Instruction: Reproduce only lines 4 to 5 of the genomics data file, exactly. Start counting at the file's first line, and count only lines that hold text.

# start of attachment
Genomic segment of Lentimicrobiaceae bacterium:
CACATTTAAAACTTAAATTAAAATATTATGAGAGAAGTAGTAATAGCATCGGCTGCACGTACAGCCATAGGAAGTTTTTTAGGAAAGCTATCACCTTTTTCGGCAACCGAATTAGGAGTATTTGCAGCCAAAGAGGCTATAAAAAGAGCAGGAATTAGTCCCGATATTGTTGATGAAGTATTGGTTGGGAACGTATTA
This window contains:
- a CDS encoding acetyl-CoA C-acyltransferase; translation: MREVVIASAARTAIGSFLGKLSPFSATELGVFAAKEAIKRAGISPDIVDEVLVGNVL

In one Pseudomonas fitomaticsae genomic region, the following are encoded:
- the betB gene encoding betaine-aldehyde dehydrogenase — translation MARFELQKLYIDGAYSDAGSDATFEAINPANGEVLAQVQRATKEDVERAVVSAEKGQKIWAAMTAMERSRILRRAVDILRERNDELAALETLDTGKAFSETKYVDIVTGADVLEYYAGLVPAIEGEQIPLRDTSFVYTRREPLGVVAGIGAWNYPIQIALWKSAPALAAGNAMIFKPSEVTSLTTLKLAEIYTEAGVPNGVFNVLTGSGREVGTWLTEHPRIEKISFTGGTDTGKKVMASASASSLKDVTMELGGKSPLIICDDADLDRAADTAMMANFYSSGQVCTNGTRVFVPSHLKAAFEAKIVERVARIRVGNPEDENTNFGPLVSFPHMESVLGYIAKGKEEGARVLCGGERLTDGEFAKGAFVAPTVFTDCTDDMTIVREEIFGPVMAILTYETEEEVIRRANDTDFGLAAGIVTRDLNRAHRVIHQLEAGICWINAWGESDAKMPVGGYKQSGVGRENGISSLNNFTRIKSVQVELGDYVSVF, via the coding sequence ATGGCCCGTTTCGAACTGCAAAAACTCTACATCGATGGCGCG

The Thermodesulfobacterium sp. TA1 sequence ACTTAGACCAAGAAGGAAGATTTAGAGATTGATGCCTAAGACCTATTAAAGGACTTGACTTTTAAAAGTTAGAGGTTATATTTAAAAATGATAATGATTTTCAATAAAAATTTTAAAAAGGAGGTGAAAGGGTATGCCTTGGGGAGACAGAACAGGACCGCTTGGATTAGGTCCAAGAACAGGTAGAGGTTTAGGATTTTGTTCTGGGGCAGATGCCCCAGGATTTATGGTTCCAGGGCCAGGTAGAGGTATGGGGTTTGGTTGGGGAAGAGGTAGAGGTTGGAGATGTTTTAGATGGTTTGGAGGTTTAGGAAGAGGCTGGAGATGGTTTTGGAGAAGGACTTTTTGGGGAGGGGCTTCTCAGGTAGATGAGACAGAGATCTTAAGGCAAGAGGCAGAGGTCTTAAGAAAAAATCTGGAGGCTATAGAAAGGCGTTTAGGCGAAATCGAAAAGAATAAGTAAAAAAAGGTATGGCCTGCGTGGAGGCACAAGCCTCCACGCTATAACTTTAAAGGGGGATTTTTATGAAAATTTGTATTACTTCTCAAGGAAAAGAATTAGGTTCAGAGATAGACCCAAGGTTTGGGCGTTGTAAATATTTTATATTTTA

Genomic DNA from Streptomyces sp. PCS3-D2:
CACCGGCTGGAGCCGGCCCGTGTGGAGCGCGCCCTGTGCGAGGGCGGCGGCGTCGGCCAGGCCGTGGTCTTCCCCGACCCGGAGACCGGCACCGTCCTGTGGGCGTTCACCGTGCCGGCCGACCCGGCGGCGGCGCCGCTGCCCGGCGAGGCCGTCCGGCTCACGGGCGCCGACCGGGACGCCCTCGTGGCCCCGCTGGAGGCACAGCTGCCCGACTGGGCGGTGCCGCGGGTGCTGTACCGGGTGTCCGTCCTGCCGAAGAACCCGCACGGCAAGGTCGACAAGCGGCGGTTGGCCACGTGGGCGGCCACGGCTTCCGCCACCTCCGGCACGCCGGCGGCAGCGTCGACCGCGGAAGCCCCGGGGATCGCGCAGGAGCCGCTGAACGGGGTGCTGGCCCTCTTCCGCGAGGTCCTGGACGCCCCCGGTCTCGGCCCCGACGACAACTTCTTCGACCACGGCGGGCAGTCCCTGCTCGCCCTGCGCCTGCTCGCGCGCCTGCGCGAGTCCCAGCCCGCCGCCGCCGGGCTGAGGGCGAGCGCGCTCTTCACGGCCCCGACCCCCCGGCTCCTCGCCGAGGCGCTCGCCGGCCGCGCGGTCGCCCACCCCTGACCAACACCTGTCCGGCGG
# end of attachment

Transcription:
- a CDS encoding acetyl-CoA C-acyltransferase; translation: MREVVIASAARTAIGSFLGKLSPFSATELGVFAAKEAIKRAGISPDIVDEVLVGNVL

In one Pseudomonas fitomaticsae genomic region, the following are encoded: